# Algorithm Overview

The process of simplifying variables essentially involves greedily obtaining larger rectangles to encompass as many `1` unit within a grid. To ensure that we cover all the possible pairings, we need to devise an algorithm to generate a sample space containing all possible outcomes, and then we can pick out the pairings that we need from there.

The process begins by plotting the points `0` and `1` in the Karnaugh Map. We can assume that the up left corner in `(x,y)` coordinate is `(a,b)` and bottom right corner is `(c,d)`. An interesting property is that:

Consider the grouping `(a,b)` to `(c,d)`. The group is valid if and only if sum of all `1`s in the rectangle is equal to `(c-a)*(d-b)`.

The significance of this property is that we can quickly identify if a grouping is valid or not in `O(1)` time. Thus, we can exhaust all possible scenarios and we saved a linear (or quadratic) factor.

## Fundamental Theorem of Calculus

The first part of the fundamental theorem of calculus claims that we can take the anti-derivative of a function `ƒ`, and find the area under the curve from point `A` to `B` by doing `F(A)-F(B)`. Extending this definition to arrays, we can generate an anti-derivative for an array and find the summation from point `A` to `B` in `O(1)` time.

Consider:

``````arr = [1, 0, 1, 1, 0, 1]
arr* = [0, 1, 1, 2, 3, 3, 4]
``````

We can then find the summation from item `arr[i]` for `i = [a, b]` by doing:

``````sum = arr*[b+1] - arr*[a];
``````

This alow us to sum up values very quickly, and extending this to two dimensions we can rule out impossible cases.

Remark: Notice the length of the array is one index larger.

## Principle of Inclusion-Exclusion

Due to the nature of Karnaugh Maps, we would want to be able to do summation in two dimensions. This can be achieved using the principle of inclusion-exclusion.

Applying the exact same algorithm as before, except now the size of the array is one larger on the horizontal axis and one larger on the vertical access as well.

The final formula for retrieving the area is:

``````sum = arr*[d+1][c+1] - arr*[d+1][c] - arr*[d][c+1] + arr*[b][a];
``````

## Priority Groupings + Heuristic

Generating valid groupings becomes trivial upon being able to check the validity using 2D prefix sum arrays. Iterate through all the `(x,y)` pairs, then try all possible starting and ending coordinates. This operation will take `O((NM)^2)`, where `N` = # of rows, `M` = # of columns.

When deciding the final groupings, insert all of the candidate groupings as an encapsulated object into a priority queue. The key in the priority queue used will be the size of the grouping. If two groupings are equal in size, the one with the more "square" shape will get a higher priority. The method for determining the "square-ness" of a candidate is the absolute difference in its width and height.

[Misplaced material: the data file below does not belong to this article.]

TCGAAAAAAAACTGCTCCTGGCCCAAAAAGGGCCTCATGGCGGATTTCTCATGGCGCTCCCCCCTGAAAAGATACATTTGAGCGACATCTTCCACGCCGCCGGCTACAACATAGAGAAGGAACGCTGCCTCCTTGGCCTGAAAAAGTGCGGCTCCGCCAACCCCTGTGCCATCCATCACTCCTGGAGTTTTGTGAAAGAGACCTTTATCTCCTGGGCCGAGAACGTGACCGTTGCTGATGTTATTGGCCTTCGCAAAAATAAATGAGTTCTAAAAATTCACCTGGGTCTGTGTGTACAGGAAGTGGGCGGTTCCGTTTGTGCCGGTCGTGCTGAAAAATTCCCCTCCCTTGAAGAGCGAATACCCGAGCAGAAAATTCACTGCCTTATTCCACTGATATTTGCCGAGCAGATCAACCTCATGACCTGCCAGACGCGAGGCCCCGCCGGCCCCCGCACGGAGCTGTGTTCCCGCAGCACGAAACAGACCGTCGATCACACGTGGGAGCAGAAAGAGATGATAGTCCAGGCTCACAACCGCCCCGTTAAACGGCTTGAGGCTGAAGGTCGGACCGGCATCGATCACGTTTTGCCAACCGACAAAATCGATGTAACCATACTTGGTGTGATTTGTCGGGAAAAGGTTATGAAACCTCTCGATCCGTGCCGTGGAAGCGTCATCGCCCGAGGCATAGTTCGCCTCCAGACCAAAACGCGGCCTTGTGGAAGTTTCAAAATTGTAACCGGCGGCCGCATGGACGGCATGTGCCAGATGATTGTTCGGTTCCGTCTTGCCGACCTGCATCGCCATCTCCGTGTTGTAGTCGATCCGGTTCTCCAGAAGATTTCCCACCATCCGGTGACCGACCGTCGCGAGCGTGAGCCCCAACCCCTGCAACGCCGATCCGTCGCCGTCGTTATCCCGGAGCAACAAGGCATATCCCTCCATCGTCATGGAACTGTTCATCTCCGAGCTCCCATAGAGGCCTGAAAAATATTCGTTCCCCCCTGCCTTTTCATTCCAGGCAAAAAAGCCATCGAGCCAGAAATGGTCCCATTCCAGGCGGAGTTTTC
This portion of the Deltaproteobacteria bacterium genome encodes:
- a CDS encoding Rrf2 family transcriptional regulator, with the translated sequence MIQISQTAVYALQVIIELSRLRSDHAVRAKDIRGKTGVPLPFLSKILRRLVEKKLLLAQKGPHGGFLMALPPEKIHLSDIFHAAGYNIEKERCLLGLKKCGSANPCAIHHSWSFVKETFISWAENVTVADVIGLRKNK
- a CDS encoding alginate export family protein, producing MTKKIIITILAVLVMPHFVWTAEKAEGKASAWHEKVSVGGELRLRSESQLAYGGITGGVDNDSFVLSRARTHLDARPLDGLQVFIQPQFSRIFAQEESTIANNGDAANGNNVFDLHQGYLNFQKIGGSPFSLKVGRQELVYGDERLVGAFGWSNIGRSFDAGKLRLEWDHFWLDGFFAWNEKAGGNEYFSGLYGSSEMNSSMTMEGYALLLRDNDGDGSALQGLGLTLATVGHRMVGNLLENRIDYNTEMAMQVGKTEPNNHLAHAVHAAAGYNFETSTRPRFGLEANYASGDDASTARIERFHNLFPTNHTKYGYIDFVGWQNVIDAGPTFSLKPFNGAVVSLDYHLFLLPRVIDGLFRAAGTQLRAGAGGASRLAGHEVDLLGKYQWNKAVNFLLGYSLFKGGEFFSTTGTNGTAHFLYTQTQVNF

## Approach Drawbacks

The first drawback for this approach is speed. Despite being able to eliminate all solutions that don't satisfy the rectangular property of a grouping in `O(1)` time, we still exhaust all possibilities. Moreover, we also store the entire solution space in a priority queue which is very memory intensive.

## Memory Optimization: Cell-Wise Priority Queues

An important observation to make is that we are only interested in the largest possible grouping from each particular cell. This means that during each iteration of the algorithm, we should have at most `NxM` items in our priority queue, because the rest aren't useful! We can extend this idea by simply have a cell-wise 2D array that represents the grid used by cell, that is, a grouping that warrants its existence because it is the largest grouping to satisfy a given cell.

This however adds a factor of time complexity, how do we know that a rectangular grouping is a maximum for any of the cells within the area it surrounds? One approach is to manually check each cell, but it isn't good because it takes `NxM` amount of time.

We could also, when generating the groups, start at the best cases, and keep iterating until you get to the worst case, but this presents another problem because if it's the only cell, then we do `NxM` iterations. To make things worse, we have to repeat this for all rows/cols, thus we will end up with `N^2*M^2`. The following would be a worse case, as we don't quit any options we're exhausting to until we end up with just 1 size grouping: